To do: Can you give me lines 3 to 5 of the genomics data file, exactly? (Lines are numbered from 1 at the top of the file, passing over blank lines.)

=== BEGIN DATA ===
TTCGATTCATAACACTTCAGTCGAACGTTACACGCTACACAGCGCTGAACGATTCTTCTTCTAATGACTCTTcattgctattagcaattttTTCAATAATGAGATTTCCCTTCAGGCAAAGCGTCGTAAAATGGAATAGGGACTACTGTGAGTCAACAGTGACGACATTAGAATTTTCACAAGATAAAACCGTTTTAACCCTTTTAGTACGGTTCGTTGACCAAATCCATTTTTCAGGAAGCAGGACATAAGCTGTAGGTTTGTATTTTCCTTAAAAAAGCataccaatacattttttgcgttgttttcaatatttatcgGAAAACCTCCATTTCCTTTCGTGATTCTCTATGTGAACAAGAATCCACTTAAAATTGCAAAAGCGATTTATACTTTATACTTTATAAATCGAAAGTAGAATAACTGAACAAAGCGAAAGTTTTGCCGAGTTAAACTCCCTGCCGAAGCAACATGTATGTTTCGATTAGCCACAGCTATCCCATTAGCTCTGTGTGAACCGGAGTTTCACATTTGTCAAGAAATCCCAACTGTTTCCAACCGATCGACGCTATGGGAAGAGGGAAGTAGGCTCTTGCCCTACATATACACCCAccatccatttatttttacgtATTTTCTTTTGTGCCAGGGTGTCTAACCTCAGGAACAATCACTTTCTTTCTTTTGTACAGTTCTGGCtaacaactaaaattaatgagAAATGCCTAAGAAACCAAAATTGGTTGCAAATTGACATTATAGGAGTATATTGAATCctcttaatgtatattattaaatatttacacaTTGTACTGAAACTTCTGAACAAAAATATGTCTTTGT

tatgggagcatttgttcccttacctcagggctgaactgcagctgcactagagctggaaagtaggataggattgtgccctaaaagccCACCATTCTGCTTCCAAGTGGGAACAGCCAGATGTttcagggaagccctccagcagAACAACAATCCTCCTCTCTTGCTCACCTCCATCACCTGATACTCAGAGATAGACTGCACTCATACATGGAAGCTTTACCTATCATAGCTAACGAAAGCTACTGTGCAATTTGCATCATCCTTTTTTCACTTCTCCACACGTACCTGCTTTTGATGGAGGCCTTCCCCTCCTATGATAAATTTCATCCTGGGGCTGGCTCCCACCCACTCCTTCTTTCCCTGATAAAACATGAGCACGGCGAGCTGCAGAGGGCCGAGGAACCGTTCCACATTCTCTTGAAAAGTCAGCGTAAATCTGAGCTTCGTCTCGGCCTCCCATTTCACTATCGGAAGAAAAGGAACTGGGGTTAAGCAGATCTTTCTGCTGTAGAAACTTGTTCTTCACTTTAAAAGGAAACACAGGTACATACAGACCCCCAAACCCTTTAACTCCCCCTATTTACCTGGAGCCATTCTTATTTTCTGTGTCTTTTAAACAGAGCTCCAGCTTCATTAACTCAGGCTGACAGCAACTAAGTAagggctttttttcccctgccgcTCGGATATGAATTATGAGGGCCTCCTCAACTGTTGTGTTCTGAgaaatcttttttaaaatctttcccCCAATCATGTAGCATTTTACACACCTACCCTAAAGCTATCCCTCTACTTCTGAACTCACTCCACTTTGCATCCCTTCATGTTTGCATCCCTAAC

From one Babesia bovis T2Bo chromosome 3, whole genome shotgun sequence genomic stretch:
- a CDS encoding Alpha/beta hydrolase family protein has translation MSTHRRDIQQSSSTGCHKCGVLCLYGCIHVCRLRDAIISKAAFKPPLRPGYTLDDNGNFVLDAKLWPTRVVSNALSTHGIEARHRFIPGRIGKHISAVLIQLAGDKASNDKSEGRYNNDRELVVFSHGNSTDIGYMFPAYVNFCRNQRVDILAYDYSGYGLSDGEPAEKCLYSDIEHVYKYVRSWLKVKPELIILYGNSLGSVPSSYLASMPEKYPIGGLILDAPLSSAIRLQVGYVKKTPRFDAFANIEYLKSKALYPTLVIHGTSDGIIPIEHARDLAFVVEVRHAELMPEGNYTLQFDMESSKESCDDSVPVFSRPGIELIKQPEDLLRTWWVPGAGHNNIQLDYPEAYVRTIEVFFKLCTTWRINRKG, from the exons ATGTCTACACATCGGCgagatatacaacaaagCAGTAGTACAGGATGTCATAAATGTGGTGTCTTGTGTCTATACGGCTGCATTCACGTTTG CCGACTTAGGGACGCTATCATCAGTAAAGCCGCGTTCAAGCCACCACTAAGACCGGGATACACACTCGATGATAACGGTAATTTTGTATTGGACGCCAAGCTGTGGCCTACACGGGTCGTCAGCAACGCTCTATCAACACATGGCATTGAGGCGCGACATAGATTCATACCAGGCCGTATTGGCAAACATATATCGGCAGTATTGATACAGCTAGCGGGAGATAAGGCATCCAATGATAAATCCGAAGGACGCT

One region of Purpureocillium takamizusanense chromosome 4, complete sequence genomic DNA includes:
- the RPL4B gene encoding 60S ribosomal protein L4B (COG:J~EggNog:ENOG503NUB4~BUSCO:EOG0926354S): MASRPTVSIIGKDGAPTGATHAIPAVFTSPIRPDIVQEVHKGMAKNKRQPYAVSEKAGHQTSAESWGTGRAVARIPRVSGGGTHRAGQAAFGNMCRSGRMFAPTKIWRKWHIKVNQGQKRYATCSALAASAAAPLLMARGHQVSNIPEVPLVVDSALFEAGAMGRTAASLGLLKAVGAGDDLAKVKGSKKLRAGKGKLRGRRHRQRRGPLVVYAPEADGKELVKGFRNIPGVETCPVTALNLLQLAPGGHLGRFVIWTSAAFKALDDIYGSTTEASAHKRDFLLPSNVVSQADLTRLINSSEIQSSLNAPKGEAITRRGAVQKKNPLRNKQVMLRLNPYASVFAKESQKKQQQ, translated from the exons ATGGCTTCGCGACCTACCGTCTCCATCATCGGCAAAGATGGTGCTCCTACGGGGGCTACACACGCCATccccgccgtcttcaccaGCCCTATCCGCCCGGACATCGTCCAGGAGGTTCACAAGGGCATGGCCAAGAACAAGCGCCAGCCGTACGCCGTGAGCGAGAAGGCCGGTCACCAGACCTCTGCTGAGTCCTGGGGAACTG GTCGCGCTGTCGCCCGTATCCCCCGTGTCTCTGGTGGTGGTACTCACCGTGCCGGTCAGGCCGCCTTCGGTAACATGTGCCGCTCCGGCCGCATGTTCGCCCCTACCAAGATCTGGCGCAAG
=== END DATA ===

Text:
From one Babesia bovis T2Bo chromosome 3, whole genome shotgun sequence genomic stretch:
- a CDS encoding Alpha/beta hydrolase family protein has translation MSTHRRDIQQSSSTGCHKCGVLCLYGCIHVCRLRDAIISKAAFKPPLRPGYTLDDNGNFVLDAKLWPTRVVSNALSTHGIEARHRFIPGRIGKHISAVLIQLAGDKASNDKSEGRYNNDRELVVFSHGNSTDIGYMFPAYVNFCRNQRVDILAYDYSGYGLSDGEPAEKCLYSDIEHVYKYVRSWLKVKPELIILYGNSLGSVPSSYLASMPEKYPIGGLILDAPLSSAIRLQVGYVKKTPRFDAFANIEYLKSKALYPTLVIHGTSDGIIPIEHARDLAFVVEVRHAELMPEGNYTLQFDMESSKESCDDSVPVFSRPGIELIKQPEDLLRTWWVPGAGHNNIQLDYPEAYVRTIEVFFKLCTTWRINRKG, from the exons ATGTCTACACATCGGCgagatatacaacaaagCAGTAGTACAGGATGTCATAAATGTGGTGTCTTGTGTCTATACGGCTGCATTCACGTTTG CCGACTTAGGGACGCTATCATCAGTAAAGCCGCGTTCAAGCCACCACTAAGACCGGGATACACACTCGATGATAACGGTAATTTTGTATTGGACGCCAAGCTGTGGCCTACACGGGTCGTCAGCAACGCTCTATCAACACATGGCATTGAGGCGCGACATAGATTCATACCAGGCCGTATTGGCAAACATATATCGGCAGTATTGATACAGCTAGCGGGAGATAAGGCATCCAATGATAAATCCGAAGGACGCT

One region of Purpureocillium takamizusanense chromosome 4, complete sequence genomic DNA includes: